Speed limits to be beamed direct to car dashboards in road sign trial

Speed limits to be beamed direct to car dashboards in road sign trial
Speed limits to be beamed direct to car dashboards in road sign trial

Drivers could soon have speed limits and traffic jam information from roadside signs sent directly to their cars.

A trial scheme being planned by Highways England will seen the live information from overhead gantries send to specially-equipped vehicles over the 5G mobile network.

According to The Times, the trial, due to start on the A2 and M2 between London and Dover later this year, is part of the government body’s attempts to declutter the roads.

Read more: Smart road signs can now detect if you are using your phone in your car

Vehicle-to-grid communication

A report by Highways England said the trial would use the superfast mobile signal to send information including variable speed limits, roadworks and traffic jam warnings to in-car screens.

The screens will be added specifically for the purpose but the trial opens up the prospect of future vehicles being able to access information direct from the roads network.

Communication between vehicles and infrastructure such as road signs and traffic lights is seen as important in the development of autonomous vehicles. It will allow self-driving cars to negotiate the roads without relying solely on external sensors and cameras.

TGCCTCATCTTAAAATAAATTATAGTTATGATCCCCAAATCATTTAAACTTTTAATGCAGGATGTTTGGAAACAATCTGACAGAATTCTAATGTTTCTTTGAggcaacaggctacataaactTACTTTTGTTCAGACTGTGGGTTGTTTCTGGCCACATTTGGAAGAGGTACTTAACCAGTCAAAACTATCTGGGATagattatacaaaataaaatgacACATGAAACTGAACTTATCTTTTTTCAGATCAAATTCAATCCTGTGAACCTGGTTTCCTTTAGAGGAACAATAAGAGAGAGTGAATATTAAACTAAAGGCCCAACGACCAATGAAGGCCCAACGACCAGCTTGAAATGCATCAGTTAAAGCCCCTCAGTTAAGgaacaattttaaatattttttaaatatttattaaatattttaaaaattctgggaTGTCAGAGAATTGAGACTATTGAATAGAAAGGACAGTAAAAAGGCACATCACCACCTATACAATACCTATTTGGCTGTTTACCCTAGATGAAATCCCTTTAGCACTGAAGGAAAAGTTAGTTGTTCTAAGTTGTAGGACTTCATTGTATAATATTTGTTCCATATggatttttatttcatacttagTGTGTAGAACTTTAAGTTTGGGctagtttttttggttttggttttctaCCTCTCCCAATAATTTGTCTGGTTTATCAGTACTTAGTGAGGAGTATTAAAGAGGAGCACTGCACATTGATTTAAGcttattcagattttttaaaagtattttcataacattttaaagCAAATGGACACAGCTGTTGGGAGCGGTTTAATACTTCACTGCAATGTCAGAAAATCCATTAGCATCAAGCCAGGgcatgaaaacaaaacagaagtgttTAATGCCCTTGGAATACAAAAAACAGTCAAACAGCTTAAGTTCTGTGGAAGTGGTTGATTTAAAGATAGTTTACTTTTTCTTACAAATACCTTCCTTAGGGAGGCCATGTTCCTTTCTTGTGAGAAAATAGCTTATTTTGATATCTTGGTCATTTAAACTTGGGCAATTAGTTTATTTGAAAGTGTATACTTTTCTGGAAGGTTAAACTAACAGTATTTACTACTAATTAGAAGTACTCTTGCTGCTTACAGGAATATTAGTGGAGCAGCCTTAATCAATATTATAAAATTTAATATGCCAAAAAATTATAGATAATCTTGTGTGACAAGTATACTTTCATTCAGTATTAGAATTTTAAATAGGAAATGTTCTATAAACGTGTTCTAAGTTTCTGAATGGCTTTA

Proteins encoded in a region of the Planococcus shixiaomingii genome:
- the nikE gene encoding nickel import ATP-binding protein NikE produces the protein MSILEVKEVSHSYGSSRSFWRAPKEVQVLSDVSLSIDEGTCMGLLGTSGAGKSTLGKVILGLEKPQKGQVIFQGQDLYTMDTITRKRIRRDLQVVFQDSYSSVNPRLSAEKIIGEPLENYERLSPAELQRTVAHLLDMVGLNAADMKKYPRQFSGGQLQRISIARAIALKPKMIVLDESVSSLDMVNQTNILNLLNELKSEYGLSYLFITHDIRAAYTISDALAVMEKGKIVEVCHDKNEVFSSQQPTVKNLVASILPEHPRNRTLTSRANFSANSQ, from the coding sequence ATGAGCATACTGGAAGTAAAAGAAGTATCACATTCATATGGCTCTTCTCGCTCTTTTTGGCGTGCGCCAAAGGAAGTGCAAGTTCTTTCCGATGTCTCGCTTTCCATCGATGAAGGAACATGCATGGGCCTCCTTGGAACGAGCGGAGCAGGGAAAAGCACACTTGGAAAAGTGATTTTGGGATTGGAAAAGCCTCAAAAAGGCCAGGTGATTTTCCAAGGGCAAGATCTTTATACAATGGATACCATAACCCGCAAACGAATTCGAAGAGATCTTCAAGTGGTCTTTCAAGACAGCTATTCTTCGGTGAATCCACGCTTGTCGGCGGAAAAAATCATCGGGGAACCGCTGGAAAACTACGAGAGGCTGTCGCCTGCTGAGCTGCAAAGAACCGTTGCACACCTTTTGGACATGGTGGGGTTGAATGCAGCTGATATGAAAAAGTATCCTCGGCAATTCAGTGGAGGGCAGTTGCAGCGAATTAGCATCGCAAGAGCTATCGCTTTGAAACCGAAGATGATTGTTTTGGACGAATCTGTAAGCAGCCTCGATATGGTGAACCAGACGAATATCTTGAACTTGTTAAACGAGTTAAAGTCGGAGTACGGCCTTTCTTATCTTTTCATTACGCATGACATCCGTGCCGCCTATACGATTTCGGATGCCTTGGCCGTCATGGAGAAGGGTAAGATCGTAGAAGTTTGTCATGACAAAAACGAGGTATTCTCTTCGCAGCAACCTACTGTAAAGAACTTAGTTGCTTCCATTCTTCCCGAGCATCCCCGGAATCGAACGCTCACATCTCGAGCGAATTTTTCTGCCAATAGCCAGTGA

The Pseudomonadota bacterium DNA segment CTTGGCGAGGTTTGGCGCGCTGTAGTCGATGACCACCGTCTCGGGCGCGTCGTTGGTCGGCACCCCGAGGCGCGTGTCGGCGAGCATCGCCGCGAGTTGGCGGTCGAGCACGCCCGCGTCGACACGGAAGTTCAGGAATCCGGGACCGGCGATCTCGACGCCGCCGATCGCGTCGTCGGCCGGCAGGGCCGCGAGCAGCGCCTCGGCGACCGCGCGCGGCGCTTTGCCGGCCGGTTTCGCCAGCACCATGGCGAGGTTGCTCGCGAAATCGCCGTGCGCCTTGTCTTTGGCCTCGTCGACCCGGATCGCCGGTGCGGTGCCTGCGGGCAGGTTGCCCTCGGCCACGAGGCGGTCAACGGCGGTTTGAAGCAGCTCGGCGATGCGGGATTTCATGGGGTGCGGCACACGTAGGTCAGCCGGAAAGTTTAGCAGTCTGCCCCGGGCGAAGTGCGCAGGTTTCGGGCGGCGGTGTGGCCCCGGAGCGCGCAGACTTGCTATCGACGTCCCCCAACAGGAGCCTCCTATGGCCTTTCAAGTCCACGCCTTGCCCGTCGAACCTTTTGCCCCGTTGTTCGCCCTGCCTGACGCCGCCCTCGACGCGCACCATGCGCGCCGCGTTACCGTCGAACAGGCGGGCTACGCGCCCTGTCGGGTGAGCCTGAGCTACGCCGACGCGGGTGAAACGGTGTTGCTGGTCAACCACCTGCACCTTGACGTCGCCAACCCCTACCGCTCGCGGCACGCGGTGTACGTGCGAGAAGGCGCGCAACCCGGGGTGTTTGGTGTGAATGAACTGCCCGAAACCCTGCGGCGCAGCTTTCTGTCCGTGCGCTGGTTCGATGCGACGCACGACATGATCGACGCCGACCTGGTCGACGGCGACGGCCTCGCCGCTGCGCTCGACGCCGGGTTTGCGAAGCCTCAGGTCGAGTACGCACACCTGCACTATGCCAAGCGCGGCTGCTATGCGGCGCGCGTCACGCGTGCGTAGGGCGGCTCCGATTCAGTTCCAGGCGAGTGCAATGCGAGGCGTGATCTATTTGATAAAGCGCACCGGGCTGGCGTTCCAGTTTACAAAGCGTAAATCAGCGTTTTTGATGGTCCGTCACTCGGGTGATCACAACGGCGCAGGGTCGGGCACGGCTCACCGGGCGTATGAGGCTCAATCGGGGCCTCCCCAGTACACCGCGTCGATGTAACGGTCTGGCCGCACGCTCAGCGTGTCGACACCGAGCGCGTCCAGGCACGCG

Road sign
The system could help cut traffic jams by warning drivers of lane closures well in advance

‘National humiliation’

The £20 million trial will run until December 2020 and if successful could influence the future of road signage across the whole of the UK.

Earlier this year the Department for Transport said the number of road signs in the UK had reached “unsustainable levels”. Its Road Signs Taskforce found that the number of signs had grown from 2.16 million in 1993 to 4.57m in 2013 and said their proliferation was “verging on national humiliation”.

The DfT is now looking at ways to cut the number of signs including removing “superfluous” ones such as those warning of traffic lights, roundabouts, junctions and speed cameras.

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